Human resources business partners analyze employee manual.
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What Is a Human Resources Business Partner? A Look at the Backbone of Business


Leadership

Human resource departments are tasked with managing the most critical, unpredictable, and varied assets of a company: people. These teams oversee employee relations, compliance, payroll and benefits, staff onboarding and offboarding strategies, conflict resolution, and performance evaluations—while aligning with company goals.

To help manage these processes, many businesses go outside of their company and bring in human resources business partners. But what is a human resources business partner, and what makes their consulting expertise such a valuable commodity? Individuals interested in pursuing a business leadership career related to managing human assets in corporations should explore these are fundamental questions.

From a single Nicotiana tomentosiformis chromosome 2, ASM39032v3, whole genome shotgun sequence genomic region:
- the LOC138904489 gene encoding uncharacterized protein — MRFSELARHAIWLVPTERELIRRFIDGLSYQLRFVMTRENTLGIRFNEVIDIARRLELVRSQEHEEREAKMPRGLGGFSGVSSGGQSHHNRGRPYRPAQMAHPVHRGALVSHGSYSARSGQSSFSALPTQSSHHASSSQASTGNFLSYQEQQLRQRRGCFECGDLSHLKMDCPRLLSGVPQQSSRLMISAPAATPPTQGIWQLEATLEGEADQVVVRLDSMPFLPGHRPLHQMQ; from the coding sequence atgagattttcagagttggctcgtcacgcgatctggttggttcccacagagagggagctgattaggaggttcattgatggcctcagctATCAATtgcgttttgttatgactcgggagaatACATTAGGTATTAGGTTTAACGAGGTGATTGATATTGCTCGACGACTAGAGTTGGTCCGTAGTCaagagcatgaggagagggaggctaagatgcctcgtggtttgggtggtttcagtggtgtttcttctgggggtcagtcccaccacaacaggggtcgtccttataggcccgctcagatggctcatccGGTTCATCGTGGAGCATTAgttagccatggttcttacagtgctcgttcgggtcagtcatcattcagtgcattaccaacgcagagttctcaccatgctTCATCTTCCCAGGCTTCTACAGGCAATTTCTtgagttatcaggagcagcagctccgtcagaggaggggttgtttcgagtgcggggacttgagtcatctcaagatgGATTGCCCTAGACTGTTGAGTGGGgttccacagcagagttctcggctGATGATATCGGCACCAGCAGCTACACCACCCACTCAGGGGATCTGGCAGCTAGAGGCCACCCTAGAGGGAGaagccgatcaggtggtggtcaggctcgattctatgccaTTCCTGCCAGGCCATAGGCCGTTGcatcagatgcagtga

Defining the Role of the Human Resources Business Partner

The human resources business partner job description was first formalized by professor David Ulrich in his 1996 book, Human Resource Champions: The Next Agenda for Adding Value and Delivering Results. Ulrich saw the human resources business partner as a strategy leader and agent of change in a company, rather than just a reactive manager handling administrative tasks.

Ulrich wrote in his 2012 book, HR from the Outside In: Six Competencies for the Future of Human Resources: “As the pace of change increases in every aspect of our lives, HR professionals have become change champions in many companies around the world, and this has generally been much to their employers’ advantage.”

Today, the role of the human resources business partner (HRBP) is typically a consulting one. They are contracted to work with management to address various HR-related issues that directly affect management and employees. Tasks can include developing new employee management initiatives and programs, evaluating and implementing changes in workplace policies and laws, and solving complex issues among personnel. In some cases, they can help oversee international HR tasks.